A social media trend encouraging women and girls to compare the look of their legs in leggings has prompted warnings from experts and led to the associated hashtag being banned on TikTok.
Warning: This article mentions eating disorders.
The “legging legs” trend was gaining traction on TikTok until the platform redirected all searches for it to eating disorder resources.
The videos largely involved women and girls sharing their concerns that their legs didn’t look good in leggings, and attracted the ire of many social media users.
It has also been labelled as the Gen Z version of the “thigh gap” or “bikini bridge” movements that plagued Millennials in the 2000s and 2010s.
Australian fitness and lifestyle influencer Steph Claire Smith was among those to criticise the trend.
“I remember being obsessed with having a thigh gap … because social media told me that that was what was attractive,” she said.
“If you have legs, and you’ve got a pair of leggings on, you have legging legs.
“Don’t worry what the internet is saying.”
Trends can promote ‘unachievable ideal’
Experts said social media played a large role in shaping attitudes, particularly around body image.
Lauren Gurrieri, an associate professor of marketing at Melbourne’s RMIT, has researched how idealised body standards spread on social media.
She said young people turned to social media for information and cues about their body.
“When people consume content like this, it communicates a message that they need to engage in body work in order to achieve a specific and possibly unachievable ideal,” Dr Gurrieri said.
She also said users could buy into the trendiness of a hashtag.
“But a term like ‘leggings legs’ is simply code for skinny or thinness,” Dr Gurrieri said.
Dr Gurrieri said while there had been some social shifts towards more body positivity and diversity, there were still prevailing ideals around smaller body sizes for women.
“What is particularly interesting about such an ideal, is that it shifts cultural messages beyond generalised ideals of body perfection,” she said.
“Being thin isn’t enough, you have to strive to achieve very specific ideals of perfection related to a part of your body.
“In this case, it’s having legging legs, in the past we have seen the same pressures for women to achieve a thigh gap or bikini bridge.
“They are very specific ideals related to women’s bodies that foster new ideologies of attractiveness.”
Trends promote ‘narrow idea of beauty’
Melissa Wilton, head of communications at the Butterfly Foundation — a non-profit providing support for people with eating disorders or body image issues said social media trends were “extremely dangerous”.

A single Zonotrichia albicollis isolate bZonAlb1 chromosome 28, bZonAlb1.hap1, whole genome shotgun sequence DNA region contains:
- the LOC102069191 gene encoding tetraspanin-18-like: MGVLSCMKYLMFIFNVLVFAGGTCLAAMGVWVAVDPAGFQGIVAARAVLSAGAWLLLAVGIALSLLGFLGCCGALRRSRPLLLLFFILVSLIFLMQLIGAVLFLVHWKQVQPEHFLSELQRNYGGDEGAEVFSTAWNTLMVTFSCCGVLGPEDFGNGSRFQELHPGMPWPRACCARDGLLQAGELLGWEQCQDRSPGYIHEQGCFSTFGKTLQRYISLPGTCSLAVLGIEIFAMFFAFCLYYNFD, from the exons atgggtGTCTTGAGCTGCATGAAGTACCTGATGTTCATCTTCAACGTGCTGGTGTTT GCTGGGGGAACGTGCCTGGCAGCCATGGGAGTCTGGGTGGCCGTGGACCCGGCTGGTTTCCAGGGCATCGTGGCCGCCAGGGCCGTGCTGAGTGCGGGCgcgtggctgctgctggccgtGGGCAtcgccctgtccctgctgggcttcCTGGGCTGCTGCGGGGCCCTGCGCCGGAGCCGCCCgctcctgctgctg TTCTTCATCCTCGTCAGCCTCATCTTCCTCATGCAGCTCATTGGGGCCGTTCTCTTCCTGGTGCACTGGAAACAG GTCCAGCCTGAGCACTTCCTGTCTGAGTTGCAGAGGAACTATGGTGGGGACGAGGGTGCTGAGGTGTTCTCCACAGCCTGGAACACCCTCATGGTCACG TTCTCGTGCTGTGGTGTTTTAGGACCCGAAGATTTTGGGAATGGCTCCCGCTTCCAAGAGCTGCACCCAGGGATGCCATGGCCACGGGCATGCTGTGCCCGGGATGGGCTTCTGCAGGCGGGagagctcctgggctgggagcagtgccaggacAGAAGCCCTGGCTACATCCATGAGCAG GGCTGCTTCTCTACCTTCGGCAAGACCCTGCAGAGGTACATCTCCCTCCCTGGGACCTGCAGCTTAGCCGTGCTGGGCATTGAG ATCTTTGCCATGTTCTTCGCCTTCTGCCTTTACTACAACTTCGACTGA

“They portray a very narrow ideal of beauty and suggest that the perfect body exists, while also enforcing the belief that your appearance or body is what makes you worthy,” Ms Wilton said.
Research from the Butterfly Foundation in 2022 indicated that almost half of Australian teenagers said social media made them feel dissatisfied with their body.
“Research shows that the more a person internalises these unrealistic body and appearance ideals, the more likely they are to experience body dissatisfaction which can lead to the development of disordered eating and eating disorders,” Ms Wilton said.
Eating disorder research fellow at not-for-profit mental health service Orygen and the University of Melbourne Stephanie Miles said young people could be particularly vulnerable.
“When you’re a bit older to you tend not to care as much, but when you’re young, you worry what your peers think of you and how they’re judging you,” she said.
“It can feel like your appearance at that age can say something about your worth as a person.”
Call for content to be removed by platforms
Eating disorder advocate and recovery coach Lexi Crouch – who has lived experience of an eating disorder – said these trends were no different to the diet culture norms of the 2000s.
“The underlying message is that these trends haven’t gone away, they’re just showing up through a different broadcast system,” she said.
“Social media has become a world of its own and we don’t have the boundaries or control for anyone [accessing the content], they’re not at an age where they can decipher it.”
Ms Crouch said these trends also undid progress made to reduce the prevalence of eating disorders.
“I see this so much in my line of work where we’re wanting to do better and we’re wanting to make the change,” she said.
“But the reality is, we have this snowball effect of social media, the information is in front of our youth right away.”
Ms Crouch wants to see platforms remove potentially problematic content.
“If we can get that [content] up there, we can equally take that down,” she said.
But Ms Crouch said she was still hopeful these trends would die off.
“It’s all about getting the message across there that these are fads, they come and go and we really need to focus on the longevity and the health of everybody,” she said.
The ABC contacted TikTok for comment.